Improv, Beat by Beat
Musical improv is exactly what it sounds like: an improvised musical. A bit of dialogue, and then a lot of singing and dancing. In addition to having its own challenges (such as song structure, rhyming, and narrative structure),
A house team is a team that is created to perform regularly at a particular theater. At UCB NY, there are 3 levels of improv house teams: Lloyd, Harold, and the weekend. This episode talks about each level: why being on a house team can be frustrating ...
Your first several years of learning long form improv will likely focus on scenework, the Harold, montages, and perhaps another form or two. In this episode, we discuss the other forms: why they’re important to learn and how they’re created.
The Monoscene is a form in which the location never changes: there are no edits. In this episode, we talk about how it was developed and what to keep in mind while performing one. Featuring Kevin Mullaney, Lily Du, and Jenny St. Angelo.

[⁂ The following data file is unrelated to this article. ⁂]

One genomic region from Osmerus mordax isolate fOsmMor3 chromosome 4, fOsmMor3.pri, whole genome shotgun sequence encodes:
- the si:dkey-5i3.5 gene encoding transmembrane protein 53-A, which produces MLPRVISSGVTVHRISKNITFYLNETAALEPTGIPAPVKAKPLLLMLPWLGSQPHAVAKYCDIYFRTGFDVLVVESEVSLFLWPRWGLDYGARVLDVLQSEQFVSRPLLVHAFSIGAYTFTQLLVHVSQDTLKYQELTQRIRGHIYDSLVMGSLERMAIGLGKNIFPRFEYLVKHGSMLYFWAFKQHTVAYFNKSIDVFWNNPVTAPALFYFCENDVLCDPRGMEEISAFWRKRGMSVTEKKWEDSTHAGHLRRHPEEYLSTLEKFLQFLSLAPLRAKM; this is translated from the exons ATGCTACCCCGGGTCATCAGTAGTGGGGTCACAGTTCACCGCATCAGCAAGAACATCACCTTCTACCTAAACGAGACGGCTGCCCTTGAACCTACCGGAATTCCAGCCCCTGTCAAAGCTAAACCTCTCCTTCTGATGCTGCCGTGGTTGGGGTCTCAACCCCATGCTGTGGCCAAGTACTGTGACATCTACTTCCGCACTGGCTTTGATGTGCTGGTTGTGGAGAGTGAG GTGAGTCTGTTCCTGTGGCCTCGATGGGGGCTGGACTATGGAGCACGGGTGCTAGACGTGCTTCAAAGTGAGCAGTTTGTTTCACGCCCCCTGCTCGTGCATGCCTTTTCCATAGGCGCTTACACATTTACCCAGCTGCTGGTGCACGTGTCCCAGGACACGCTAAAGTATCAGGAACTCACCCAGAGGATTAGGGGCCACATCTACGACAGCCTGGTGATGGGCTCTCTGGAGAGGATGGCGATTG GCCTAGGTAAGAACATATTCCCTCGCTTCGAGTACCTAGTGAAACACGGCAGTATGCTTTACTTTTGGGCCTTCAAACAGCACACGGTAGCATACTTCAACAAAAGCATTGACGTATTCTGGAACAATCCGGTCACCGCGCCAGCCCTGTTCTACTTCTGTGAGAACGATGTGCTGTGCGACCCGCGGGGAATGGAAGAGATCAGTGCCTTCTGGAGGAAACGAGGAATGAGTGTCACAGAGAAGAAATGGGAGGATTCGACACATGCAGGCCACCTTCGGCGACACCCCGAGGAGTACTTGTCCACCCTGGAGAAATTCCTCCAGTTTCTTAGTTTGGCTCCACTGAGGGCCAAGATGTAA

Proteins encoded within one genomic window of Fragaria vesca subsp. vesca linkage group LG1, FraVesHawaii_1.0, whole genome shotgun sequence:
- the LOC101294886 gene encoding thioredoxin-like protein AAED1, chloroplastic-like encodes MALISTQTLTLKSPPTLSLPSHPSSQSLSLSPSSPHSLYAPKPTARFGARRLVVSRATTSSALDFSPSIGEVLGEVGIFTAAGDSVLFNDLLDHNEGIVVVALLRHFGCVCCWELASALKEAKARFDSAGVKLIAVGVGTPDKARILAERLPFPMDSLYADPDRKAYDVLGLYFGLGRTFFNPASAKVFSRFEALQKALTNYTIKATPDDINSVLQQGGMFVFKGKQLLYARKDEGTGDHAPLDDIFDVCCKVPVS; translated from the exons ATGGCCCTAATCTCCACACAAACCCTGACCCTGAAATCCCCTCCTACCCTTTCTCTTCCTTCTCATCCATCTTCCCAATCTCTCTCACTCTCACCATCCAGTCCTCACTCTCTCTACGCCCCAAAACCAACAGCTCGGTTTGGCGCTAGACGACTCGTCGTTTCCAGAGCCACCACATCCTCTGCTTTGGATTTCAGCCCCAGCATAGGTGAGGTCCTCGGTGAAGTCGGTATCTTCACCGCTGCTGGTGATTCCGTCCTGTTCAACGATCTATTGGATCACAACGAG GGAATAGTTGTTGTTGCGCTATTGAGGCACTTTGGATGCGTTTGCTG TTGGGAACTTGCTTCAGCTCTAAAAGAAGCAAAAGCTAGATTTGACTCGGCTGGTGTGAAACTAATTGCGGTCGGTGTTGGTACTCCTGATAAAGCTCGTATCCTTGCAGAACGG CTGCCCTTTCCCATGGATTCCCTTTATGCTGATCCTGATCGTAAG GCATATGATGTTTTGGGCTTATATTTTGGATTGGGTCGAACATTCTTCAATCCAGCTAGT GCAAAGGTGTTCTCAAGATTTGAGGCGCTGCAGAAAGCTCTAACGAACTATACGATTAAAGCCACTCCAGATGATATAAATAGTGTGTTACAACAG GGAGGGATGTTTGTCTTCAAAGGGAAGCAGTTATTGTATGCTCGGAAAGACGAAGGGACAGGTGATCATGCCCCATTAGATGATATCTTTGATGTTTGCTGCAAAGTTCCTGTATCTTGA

Improv scenes should be more than just reciting lines. In this episode, we talk about how acting influences improv, and how to become better at it. Featuring Jessica Morgan, Molly Thomas, Morgan Phillips, Alex Dickson, Sebastian Conelli, Liza Noth,
In a Harold, after the first beats and the first group game, the team returns to the first 3 games for second beats, and then does another group game, and then returns again for third beats. These scenes are chances to play more fun versions of the gam...
Most theaters hold auditions to add people to their house teams. Every year around 600 people audition for UCBNY house teams (EDIT: in the episode I mistakenly say 1,000). Molly Thomas, Chris Scott, and Morgan Phillips share their experiences with audi...
In a Harold, in between each set of beats is a group scene. These scenes can be tough if the entire team isn’t listening and playing together, but they can also be incredibly fun and change the direction and tempo of your entire Harold.
Each improvisor recounts the notes that shaped their understanding of improv or their understanding of themselves as improvisors. Featuring Jessica Morgan, Lydia Hensler, Jesse Lee, Jenny St. Angelo, Lily Du, Molly Thomas, Lui Vega, Chris Scott,
The 1st beats of the Harold are the most important part of the Harold. In each 1st beat, the ideas from the pattern game are transformed into characters, games, and worlds that will return throughout the Harold. Featuring Alex Dickson, Jenny St.